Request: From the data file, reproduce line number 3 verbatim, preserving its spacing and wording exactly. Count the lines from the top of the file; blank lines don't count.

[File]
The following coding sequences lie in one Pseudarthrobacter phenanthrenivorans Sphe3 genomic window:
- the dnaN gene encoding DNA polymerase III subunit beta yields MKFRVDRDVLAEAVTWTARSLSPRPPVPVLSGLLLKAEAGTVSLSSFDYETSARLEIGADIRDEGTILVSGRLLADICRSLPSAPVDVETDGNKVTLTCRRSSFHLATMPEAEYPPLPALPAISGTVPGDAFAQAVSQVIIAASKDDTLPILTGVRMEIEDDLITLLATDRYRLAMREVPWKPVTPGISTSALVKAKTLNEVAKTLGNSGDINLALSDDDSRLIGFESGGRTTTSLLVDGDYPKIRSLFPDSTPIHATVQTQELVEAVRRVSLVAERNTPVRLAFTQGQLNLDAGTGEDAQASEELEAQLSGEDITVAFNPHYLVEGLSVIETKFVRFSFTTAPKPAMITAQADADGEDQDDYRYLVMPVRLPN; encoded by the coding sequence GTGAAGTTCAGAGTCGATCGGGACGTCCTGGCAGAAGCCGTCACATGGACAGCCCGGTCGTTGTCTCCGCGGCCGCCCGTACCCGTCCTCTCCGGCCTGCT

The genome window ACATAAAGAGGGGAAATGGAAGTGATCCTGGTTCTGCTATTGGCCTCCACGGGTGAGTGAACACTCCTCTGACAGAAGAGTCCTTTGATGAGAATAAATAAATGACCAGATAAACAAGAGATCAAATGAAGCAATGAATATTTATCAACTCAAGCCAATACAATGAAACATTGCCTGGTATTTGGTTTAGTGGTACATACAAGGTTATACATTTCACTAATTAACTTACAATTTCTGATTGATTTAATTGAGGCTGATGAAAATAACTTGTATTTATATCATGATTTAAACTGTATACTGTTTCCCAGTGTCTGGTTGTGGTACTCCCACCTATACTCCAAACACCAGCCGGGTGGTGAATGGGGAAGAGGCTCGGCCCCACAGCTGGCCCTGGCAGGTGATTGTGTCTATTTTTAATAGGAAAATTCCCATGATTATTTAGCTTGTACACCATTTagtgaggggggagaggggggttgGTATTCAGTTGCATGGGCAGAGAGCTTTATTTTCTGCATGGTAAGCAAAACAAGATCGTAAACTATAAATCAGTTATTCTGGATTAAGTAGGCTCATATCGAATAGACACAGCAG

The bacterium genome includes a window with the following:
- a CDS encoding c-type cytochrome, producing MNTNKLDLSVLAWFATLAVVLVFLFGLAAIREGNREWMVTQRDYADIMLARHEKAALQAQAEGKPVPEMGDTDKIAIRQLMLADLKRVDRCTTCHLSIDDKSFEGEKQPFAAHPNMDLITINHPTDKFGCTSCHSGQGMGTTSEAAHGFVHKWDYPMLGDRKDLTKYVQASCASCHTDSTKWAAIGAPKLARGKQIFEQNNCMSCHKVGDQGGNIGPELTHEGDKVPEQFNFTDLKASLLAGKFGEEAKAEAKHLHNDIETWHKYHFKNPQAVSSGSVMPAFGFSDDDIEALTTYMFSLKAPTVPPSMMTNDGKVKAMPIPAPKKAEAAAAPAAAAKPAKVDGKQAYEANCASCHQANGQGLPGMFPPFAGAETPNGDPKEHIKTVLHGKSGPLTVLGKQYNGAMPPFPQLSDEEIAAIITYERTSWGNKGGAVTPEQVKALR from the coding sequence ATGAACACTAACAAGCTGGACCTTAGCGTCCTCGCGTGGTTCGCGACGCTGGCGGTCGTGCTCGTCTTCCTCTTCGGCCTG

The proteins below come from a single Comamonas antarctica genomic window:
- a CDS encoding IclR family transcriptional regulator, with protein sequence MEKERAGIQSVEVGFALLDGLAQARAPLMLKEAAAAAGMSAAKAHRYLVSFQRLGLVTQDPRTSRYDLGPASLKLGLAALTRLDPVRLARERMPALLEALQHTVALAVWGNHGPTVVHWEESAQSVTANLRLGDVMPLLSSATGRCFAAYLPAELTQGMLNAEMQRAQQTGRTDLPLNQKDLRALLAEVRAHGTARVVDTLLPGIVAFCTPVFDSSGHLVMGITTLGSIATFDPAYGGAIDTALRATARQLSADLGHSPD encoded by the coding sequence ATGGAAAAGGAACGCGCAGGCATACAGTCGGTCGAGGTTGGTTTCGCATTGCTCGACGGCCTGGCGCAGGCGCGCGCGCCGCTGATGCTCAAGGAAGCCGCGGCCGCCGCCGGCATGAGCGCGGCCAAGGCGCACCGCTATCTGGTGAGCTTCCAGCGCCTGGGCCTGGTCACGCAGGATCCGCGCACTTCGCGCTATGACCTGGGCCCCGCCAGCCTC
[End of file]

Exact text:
The genome window ACATAAAGAGGGGAAATGGAAGTGATCCTGGTTCTGCTATTGGCCTCCACGGGTGAGTGAACACTCCTCTGACAGAAGAGTCCTTTGATGAGAATAAATAAATGACCAGATAAACAAGAGATCAAATGAAGCAATGAATATTTATCAACTCAAGCCAATACAATGAAACATTGCCTGGTATTTGGTTTAGTGGTACATACAAGGTTATACATTTCACTAATTAACTTACAATTTCTGATTGATTTAATTGAGGCTGATGAAAATAACTTGTATTTATATCATGATTTAAACTGTATACTGTTTCCCAGTGTCTGGTTGTGGTACTCCCACCTATACTCCAAACACCAGCCGGGTGGTGAATGGGGAAGAGGCTCGGCCCCACAGCTGGCCCTGGCAGGTGATTGTGTCTATTTTTAATAGGAAAATTCCCATGATTATTTAGCTTGTACACCATTTagtgaggggggagaggggggttgGTATTCAGTTGCATGGGCAGAGAGCTTTATTTTCTGCATGGTAAGCAAAACAAGATCGTAAACTATAAATCAGTTATTCTGGATTAAGTAGGCTCATATCGAATAGACACAGCAG